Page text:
Freak Show by Valerie Bandura
Black Lawrence Press, 2013; 72 pp
Reviewed by Daniel Heffner


Valerie Bandura’s Freak Show is a remarkably cohesive book, considering that the poems travel from Russia to the United States, from childhood to adulthood, and from loneliness to schizophrenia. The poems that could feel the most out of place are the poems about conjoined twins, “What a Pair” and “Two-Headed Child.” Though they mark departures from Bandura’s established speaker, they help create the intense feeling of attachment, struggle, and separation between the speaker and her sister with schizophrenia.

Bandura crafts an account of alienation and prejudice that is at once painful and understanding. She gives us the boy who, having labeled her a “Commie,”

reclined into his chair, keeping both eyes on my face
to see if the idea of me had somehow clarified for him

once he figured out how to define what I am.

She gives us the people who, on hearing a friend or family member is leaving Russia, turn vicious:

And at home, Leave him, his wife’s mother
told his wife at the door, Take the children and run.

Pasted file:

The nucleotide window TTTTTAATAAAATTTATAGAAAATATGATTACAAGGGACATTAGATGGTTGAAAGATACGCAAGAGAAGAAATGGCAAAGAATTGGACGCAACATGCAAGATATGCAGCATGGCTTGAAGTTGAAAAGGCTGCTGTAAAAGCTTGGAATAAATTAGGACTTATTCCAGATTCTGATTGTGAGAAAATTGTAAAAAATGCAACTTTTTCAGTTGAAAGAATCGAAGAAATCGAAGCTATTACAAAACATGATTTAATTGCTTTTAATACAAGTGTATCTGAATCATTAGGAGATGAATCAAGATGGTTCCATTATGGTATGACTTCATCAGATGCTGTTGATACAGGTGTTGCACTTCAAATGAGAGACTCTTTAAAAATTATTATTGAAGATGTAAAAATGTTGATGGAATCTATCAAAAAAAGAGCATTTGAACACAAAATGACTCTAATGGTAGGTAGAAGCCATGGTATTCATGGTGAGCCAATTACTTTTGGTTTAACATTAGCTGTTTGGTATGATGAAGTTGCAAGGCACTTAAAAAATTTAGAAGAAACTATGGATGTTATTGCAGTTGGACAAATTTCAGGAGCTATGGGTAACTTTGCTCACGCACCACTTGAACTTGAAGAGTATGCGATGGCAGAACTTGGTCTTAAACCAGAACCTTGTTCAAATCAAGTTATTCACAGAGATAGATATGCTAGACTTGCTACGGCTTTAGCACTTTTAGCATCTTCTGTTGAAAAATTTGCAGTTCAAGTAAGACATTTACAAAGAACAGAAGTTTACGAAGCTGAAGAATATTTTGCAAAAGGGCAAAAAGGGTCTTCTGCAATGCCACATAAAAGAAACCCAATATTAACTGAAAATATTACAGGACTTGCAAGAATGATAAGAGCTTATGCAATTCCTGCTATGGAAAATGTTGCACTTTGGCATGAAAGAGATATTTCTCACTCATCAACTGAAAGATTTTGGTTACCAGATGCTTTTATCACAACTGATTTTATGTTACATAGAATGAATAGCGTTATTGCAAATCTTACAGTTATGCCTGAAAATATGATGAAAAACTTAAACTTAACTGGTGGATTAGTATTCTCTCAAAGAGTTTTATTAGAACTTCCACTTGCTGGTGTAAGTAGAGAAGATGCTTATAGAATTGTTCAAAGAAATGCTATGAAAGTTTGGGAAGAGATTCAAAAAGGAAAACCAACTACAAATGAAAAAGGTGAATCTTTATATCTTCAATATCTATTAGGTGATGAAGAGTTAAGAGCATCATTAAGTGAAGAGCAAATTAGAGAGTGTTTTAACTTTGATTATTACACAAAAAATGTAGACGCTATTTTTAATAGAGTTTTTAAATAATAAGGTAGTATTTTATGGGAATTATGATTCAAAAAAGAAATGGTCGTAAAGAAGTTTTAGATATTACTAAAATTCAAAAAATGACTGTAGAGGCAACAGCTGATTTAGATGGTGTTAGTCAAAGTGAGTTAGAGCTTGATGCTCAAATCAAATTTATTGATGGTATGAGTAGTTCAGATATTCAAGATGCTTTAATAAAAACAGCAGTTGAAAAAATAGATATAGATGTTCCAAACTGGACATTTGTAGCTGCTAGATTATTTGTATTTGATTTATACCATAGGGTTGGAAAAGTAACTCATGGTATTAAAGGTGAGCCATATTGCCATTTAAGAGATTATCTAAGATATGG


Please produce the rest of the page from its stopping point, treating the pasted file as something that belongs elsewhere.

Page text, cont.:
—All Jews. The more Jewish, the louder, meaner
so it was clear, so everyone knew that you knew

who was a traitor and who wasn’t. They thought,
You’re leaving—what will they do to us?

What she achieves in these poems and others like them is an empathy that never cheapens the hurt and anger of the alienated: no easy feat. This empathy, both for the alienated and the alienators, resonates through her other poems; for me, notably “Jews for Jesus,” a poem that grapples with an unsuccessful electroshock treatment.

The heartbeat of this book is alienation, and against that backdrop, some of her poems truly shine. Two poems in particular, “Mother Tongue” and “The Mistake,” demonstrate Bandura’s talent for pivoting in the last lines of a poem, leaving readers in limbo between beauty and pain. In “Mother Tongue,” a self-conscious note turns readers uneasily away from the confusion and pain of the sister to the speaker’s struggle to know what to do with it. “The Mistake” walks readers through the discovery of a newborn infant’s facial deformity, and deftly leaves readers with the exhausted joy of the mother, who has not yet seen her child.

It says something about the book’s range that in an attempt to describe the experience of reading Bandura’s first book, I have had to rely on the interactions between poems. The tensions that Bandura draws out energize each other like Gene Krupa energizes Benny Goodman in “Sing, Sing, Sing.” Freak Show is a book to live with and return to.